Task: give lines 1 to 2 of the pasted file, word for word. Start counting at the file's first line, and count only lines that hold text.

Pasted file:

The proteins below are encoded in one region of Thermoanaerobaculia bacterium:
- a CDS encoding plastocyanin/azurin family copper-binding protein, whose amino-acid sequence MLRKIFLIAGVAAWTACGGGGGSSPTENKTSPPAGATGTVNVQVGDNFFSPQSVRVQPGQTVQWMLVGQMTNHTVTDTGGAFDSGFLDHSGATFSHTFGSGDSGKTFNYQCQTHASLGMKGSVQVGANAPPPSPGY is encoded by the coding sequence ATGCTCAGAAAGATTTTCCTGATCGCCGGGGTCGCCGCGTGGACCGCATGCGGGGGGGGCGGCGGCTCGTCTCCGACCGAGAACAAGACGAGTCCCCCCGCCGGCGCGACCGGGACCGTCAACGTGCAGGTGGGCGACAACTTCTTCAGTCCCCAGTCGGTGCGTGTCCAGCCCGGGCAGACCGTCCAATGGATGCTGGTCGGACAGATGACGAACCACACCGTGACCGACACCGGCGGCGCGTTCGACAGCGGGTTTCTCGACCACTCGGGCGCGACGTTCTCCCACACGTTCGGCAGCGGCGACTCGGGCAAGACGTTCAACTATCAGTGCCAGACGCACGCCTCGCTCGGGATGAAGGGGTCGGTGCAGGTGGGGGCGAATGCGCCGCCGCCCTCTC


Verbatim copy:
The proteins below are encoded in one region of Thermoanaerobaculia bacterium:
- a CDS encoding plastocyanin/azurin family copper-binding protein, whose amino-acid sequence MLRKIFLIAGVAAWTACGGGGGSSPTENKTSPPAGATGTVNVQVGDNFFSPQSVRVQPGQTVQWMLVGQMTNHTVTDTGGAFDSGFLDHSGATFSHTFGSGDSGKTFNYQCQTHASLGMKGSVQVGANAPPPSPGY is encoded by the coding sequence ATGCTCAGAAAGATTTTCCTGATCGCCGGGGTCGCCGCGTGGACCGCATGCGGGGGGGGCGGCGGCTCGTCTCCGACCGAGAACAAGACGAGTCCCCCCGCCGGCGCGACCGGGACCGTCAACGTGCAGGTGGGCGACAACTTCTTCAGTCCCCAGTCGGTGCGTGTCCAGCCCGGGCAGACCGTCCAATGGATGCTGGTCGGACAGATGACGAACCACACCGTGACCGACACCGGCGGCGCGTTCGACAGCGGGTTTCTCGACCACTCGGGCGCGACGTTCTCCCACACGTTCGGCAGCGGCGACTCGGGCAAGACGTTCAACTATCAGTGCCAGACGCACGCCTCGCTCGGGATGAAGGGGTCGGTGCAGGTGGGGGCGAATGCGCCGCCGCCCTCTC